CNG stations Prothom Alo File PhotoRoad transport and bridges minister Obaidul Quader on Thursday said the CNG stations across the country will remain open for 24 hours for 13 days to ensure hassle-free journey for the Eid holiday makers.“CNG stations will remain operational nonstop for seven days before and five days after the Eid. The authorities concerned have already been asked to take necessary steps to implement the decision,” he said at a meeting.The movement of heavy vehicles will remain suspended for three days before the Eid, the minister said, adding but vehicles carrying essential goods, garments and medicines will ply on the streets as usual.The Eid-ul-Fitr is likely to be celebrated on 5 June subject to moon sighting.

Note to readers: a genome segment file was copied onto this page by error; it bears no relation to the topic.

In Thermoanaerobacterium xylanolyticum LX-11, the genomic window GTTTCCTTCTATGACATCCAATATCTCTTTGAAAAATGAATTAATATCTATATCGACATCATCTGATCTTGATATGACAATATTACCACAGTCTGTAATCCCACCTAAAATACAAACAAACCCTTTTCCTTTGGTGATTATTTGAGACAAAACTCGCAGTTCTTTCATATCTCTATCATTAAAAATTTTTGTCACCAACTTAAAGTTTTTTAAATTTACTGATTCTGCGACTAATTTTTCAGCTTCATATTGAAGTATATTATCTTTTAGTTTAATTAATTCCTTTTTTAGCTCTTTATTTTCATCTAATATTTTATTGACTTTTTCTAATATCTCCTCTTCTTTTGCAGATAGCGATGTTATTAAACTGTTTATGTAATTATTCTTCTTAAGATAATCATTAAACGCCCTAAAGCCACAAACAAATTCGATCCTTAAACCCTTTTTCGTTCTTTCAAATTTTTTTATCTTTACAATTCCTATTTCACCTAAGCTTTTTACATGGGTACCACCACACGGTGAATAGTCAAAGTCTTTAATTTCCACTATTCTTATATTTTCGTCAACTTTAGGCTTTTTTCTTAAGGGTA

By The Associated PressGREENWOOD, S.C. (AP) — A South Carolina man who swapped out a town’s segregated World War I plaque says he was tired of the city receiving negative attention for the memorial.Trey Ward spoke Saturday to a group of Democrats in Greenwood about installing a new plaque that listed the names in alphabetical order instead of separating “colored” soldiers, according to The Index-Journal.In a July 7, 2018 photo, State Rep. Anne Parks, D-Greenwood, and local resident Trey Ward stand next to a recently desegregated war memorial in Greenwood, South Carolina. Ward swapped out nameplates of fallen World War I and World War II soldiers listed by race with ones that display the names alphabetically. Ward says he was tired of the city receiving negative attention for the memorial. (Adam Benson/The Index-Journal via AP)“The reason I got involved in this, every time national media came to Greenwood, the first thing they did is go down to the square and write about the monument that lists the valor of dead Black soldiers as ‘colored.’ It was a in a way, our calling card on our Main Street,” Ward said.Several local men had previously filed a lawsuit in 2015 to have the monument revamped, and the mayor had raised money to pay to have a new plaque made.“I really, really do not deserve any credit for this at all. All I really did was turn some screws on a plate, and I stand on the shoulders of a lot of great people in this community that really did this,” Ward told the group of Democrats, who honored him at their monthly meeting.Ward, who accepted a symbolic $1 to do the modification job, also said he was inspired to action by growing up in the era when schools were integrated.State law generally prohibits alterations to monuments without state approval. That law was enacted to protect monuments during debate over removing the Confederate flag from atop the Statehouse.A judge ruled in favor of the veterans group seeking to have the listing on the monument changed. However, the issue was still being litigated when Ward took action.The judge noted the monument was privately owned by the American Legion, even though it sits on public property. The judge said private ownership allows for changes despite the state law known as the Heritage Act.State officials initially asked the judge to reconsider because they think the decision could leave other monuments unprotected. After the monument was changed, the defendants asked the judge to vacate his ruling, saying that after the plaque switch the issue is moot.“Simply put, there now is nothing left for the Court to do and nothing left for the Court to enforce,” the defendants’ attorneys wrote in a motion to vacate a ruling. “The plaques were replaced by a person not a party to this case and, thus, the case was mooted by a non-party without regard to the actual legal issues pending in this case.”